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Why Self-Care Leads to Business Success

“Self-care” has become a bit of a buzzword in the last few years, but do you know what the term really entails? As a matter of fact, it involves more than just face masks, green juice, and taking naps. Self-care is about “the care taken by individuals towards their own health and wellbeing, and includes the care extended to their children, family, friends and others in neighborhoods and local communities” (UK Department of Health, 2005). In short, self-care is all-around care and keeping all aspects of your life balanced.

The 7 Pillars of Self-Care as designated by the International Self-Care Foundation

In today's rapidly-evolving business environments, we often feel like we can't stop working for the fear of falling behind and losing the competitive edge. However, we rarely consider the repercussions of constant hard work. When we don't take good all-around care of ourselves, some part of us - our bodies, our minds, or even our work - will face the consequences.

With International Self-Care Day coming up on July 24th, read on to find out why self-care should be on your mind and how it can actually improve your performance as a business professional.

Self-neglect can have consequences

Do you walk into your workplace feeling anxious about an upcoming deadline or a big meeting happening later? Or perhaps your worries start on the commute to work. If so, you aren't alone - a 2017 Benefits Canada study showed that 58% of Canadian workers feel job-related stress on a daily basis. The most common reported reasons are heavy workloads and tight deadlines, trying to establish work-life balance, and unrealistic expectations of managers.

This is an increasingly common problem in many workplaces. Rapidly evolving business needs cause companies to want to move quickly and get more done in less time. Sometimes this can circle back and lead to repercussions on the people helping to make the changes themselves. Canadian companies lose an estimated $16.6 billion in annual productivity due to workers calling in sick as a result of mental health issues.

With these numbers in mind, keep yourself out of the statistics by adopting work habits that will allow you to be efficient and productive without sacrificing your health and wellness.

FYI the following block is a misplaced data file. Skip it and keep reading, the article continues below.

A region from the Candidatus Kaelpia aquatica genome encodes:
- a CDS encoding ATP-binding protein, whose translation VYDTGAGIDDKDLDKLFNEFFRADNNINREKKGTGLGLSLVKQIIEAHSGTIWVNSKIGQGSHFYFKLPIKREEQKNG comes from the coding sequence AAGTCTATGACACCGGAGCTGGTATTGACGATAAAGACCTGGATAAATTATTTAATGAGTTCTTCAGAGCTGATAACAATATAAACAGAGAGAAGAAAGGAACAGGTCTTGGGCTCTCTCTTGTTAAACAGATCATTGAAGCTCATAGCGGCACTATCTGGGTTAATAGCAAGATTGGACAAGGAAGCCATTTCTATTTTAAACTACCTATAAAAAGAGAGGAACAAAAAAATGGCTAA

Bringing down your stress will up your productivity

Mental health, anxiety, and burnout not only cost employers dearly, they can also affect your individual health and performance as an employee. Of course, stress can't be completely avoided in a workplace. When handled in an unhealthy way, though, it shuts you off and reduces productivity.

Stress leads to physical problems like sleep loss, headaches, and can contribute to long-term diseases like high blood pressure and heart disease. Mentally, it slows you down by reducing your focus and motivation. Many people may think the best way to de-stress is to get more work done, but this usually only exacerbates the other issues lying underneath.

According to the TESI (Team Emotional and Social Intelligence) Model, “A team with good stress tolerance knows how well it's doing in managing … workload, time constraints, and the real need for work-life balance.” When each member of a team is aware of their own needs and is adept at managing their stress levels, it becomes much easier to cultivate optimism and positive working relationships while preventing secondhand stress.

To facilitate self-care, be mindful of your personal stress levels and prevent yourself from overworking. There are a few ways this can be done:

  • Take a break: Mental pauses are necessary for better productivity. Take a minute in between meetings for a breather for some time to yourself. Rest your eyes, take a walk, or jot down thoughts in a journal. And definitely don't skip your lunch break!
  • Communicate: Consider that taking on less work doesn't equate laziness or incompetence if it's what will help you perform better in the long run. Be clear when setting expectations with colleagues and managers to prevent over-promising and under-delivering on your work.
  • Optimize your workspace: Create a positive environment for yourself to work in. Decorate your desk with sayings and pictures that inspire you and make you happy. Plants and visually pleasing stationery can also brighten up your space. In short, make an area you actually want to work in.
  • Get moving: Exercise is a fantastic way to take a breather from the office while increasing your wakefulness and your physical health. Many companies offer fitness classes or gym memberships that make it easy to start, but you can also head outside for a quick run or yoga class.

As important as jobs are, it's also imperative that people take time to focus on their physical, mental, and emotional well-being first. You won't be able to work if you're sick, burnt out, or anxious. We need to take good care of ourselves before we can productively put out good work and innovate new ideas.

Book an appointment with your career advisor if you would like to get support on incorporating self-care into your career or job search!